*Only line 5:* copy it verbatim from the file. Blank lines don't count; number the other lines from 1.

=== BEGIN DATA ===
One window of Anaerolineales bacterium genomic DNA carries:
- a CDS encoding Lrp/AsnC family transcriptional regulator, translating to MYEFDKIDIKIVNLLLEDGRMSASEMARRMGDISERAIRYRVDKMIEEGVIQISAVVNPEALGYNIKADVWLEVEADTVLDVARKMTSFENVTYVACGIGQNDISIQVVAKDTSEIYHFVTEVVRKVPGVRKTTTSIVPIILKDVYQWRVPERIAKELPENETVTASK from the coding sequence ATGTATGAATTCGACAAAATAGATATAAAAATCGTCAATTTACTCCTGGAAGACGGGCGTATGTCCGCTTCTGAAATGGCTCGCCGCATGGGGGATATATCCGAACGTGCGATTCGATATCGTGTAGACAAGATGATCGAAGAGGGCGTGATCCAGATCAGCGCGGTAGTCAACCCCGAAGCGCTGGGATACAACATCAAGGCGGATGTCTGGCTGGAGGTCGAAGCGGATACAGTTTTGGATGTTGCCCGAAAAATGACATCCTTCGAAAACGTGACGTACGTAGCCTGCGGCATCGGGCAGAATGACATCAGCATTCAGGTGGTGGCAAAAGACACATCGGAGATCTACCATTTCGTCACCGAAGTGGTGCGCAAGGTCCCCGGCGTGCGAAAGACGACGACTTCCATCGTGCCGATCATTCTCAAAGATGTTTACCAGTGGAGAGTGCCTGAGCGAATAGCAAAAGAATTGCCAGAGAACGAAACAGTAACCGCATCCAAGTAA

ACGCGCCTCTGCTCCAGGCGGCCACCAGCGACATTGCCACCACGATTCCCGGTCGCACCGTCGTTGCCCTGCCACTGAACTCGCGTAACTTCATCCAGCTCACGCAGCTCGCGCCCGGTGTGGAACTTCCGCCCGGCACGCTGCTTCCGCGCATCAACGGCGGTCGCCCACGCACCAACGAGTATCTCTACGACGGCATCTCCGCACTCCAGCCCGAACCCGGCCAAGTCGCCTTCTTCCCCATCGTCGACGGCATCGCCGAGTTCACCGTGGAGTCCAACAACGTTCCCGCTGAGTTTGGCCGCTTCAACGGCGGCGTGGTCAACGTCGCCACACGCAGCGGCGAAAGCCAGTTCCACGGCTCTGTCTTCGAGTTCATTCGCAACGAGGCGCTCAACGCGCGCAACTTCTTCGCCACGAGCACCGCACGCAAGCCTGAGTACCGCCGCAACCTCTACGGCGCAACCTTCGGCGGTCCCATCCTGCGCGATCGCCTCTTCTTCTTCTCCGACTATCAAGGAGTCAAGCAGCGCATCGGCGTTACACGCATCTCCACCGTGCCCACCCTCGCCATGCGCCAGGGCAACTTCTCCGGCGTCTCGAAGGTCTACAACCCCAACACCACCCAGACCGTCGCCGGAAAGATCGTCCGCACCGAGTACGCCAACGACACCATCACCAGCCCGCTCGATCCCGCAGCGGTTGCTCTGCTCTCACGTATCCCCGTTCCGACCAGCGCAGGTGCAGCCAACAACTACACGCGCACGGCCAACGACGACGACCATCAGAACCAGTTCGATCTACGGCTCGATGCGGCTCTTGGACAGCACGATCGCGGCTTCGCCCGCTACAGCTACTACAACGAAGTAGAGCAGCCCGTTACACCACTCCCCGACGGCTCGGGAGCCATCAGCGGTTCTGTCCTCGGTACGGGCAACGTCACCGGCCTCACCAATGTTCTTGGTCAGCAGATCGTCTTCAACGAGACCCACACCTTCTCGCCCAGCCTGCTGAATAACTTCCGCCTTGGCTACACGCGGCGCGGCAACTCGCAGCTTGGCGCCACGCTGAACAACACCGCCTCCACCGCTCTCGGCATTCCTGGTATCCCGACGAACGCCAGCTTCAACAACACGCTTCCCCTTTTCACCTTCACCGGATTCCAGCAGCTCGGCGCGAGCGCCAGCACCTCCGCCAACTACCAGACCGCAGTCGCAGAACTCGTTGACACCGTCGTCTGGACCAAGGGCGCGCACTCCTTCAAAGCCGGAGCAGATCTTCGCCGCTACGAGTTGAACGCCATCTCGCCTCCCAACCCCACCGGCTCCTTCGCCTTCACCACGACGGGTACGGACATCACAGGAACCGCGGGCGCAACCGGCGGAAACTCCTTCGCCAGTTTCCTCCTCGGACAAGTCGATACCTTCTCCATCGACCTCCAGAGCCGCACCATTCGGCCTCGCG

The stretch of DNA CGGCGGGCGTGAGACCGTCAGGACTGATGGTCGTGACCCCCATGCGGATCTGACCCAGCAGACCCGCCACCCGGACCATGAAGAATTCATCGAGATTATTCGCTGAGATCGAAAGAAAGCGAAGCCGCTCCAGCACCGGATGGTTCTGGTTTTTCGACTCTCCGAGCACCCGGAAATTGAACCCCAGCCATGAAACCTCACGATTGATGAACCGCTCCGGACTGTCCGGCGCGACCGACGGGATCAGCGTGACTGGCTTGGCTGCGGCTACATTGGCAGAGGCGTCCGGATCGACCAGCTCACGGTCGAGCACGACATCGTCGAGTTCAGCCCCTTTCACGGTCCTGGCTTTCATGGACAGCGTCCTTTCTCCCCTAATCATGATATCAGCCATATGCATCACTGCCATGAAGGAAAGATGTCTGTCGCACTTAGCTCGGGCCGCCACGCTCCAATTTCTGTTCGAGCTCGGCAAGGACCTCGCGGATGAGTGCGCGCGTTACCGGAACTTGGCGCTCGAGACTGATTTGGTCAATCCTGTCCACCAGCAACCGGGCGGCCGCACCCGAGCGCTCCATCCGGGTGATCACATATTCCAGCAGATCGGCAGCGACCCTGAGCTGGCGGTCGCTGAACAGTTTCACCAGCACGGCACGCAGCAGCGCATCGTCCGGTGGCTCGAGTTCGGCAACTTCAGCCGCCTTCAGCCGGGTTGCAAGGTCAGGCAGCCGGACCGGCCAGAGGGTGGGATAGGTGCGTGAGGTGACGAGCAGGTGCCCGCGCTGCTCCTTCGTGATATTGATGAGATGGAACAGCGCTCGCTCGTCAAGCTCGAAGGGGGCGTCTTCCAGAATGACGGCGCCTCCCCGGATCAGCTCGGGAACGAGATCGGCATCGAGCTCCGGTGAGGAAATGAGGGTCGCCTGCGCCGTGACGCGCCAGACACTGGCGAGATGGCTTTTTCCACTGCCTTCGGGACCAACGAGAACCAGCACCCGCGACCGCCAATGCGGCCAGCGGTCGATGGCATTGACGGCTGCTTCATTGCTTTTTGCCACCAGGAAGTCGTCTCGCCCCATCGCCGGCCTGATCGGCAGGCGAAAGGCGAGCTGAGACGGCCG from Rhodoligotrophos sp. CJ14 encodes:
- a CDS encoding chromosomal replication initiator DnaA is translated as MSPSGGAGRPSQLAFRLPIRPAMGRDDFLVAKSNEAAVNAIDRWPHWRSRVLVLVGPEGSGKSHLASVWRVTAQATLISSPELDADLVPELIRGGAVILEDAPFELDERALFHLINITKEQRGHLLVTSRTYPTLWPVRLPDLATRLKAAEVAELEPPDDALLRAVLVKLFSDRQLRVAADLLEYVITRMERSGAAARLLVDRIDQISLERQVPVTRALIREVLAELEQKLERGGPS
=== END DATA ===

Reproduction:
- a CDS encoding chromosomal replication initiator DnaA is translated as MSPSGGAGRPSQLAFRLPIRPAMGRDDFLVAKSNEAAVNAIDRWPHWRSRVLVLVGPEGSGKSHLASVWRVTAQATLISSPELDADLVPELIRGGAVILEDAPFELDERALFHLINITKEQRGHLLVTSRTYPTLWPVRLPDLATRLKAAEVAELEPPDDALLRAVLVKLFSDRQLRVAADLLEYVITRMERSGAAARLLVDRIDQISLERQVPVTRALIREVLAELEQKLERGGPS